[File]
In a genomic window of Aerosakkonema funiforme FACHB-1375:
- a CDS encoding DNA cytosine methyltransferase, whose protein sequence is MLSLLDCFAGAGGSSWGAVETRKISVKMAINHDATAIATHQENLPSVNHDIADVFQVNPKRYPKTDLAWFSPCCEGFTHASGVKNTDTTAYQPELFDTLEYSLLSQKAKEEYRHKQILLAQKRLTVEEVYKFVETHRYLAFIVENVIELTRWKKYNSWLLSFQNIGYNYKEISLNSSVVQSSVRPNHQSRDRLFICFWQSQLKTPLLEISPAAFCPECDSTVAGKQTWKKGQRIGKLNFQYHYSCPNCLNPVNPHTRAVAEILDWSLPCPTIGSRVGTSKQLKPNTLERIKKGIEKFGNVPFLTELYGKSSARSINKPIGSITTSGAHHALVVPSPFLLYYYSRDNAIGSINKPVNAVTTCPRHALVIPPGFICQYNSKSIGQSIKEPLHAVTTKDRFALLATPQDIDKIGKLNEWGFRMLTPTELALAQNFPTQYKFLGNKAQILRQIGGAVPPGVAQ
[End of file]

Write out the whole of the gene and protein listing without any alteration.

In a genomic window of Aerosakkonema funiforme FACHB-1375:
- a CDS encoding DNA cytosine methyltransferase, whose protein sequence is MLSLLDCFAGAGGSSWGAVETRKISVKMAINHDATAIATHQENLPSVNHDIADVFQVNPKRYPKTDLAWFSPCCEGFTHASGVKNTDTTAYQPELFDTLEYSLLSQKAKEEYRHKQILLAQKRLTVEEVYKFVETHRYLAFIVENVIELTRWKKYNSWLLSFQNIGYNYKEISLNSSVVQSSVRPNHQSRDRLFICFWQSQLKTPLLEISPAAFCPECDSTVAGKQTWKKGQRIGKLNFQYHYSCPNCLNPVNPHTRAVAEILDWSLPCPTIGSRVGTSKQLKPNTLERIKKGIEKFGNVPFLTELYGKSSARSINKPIGSITTSGAHHALVVPSPFLLYYYSRDNAIGSINKPVNAVTTCPRHALVIPPGFICQYNSKSIGQSIKEPLHAVTTKDRFALLATPQDIDKIGKLNEWGFRMLTPTELALAQNFPTQYKFLGNKAQILRQIGGAVPPGVAQ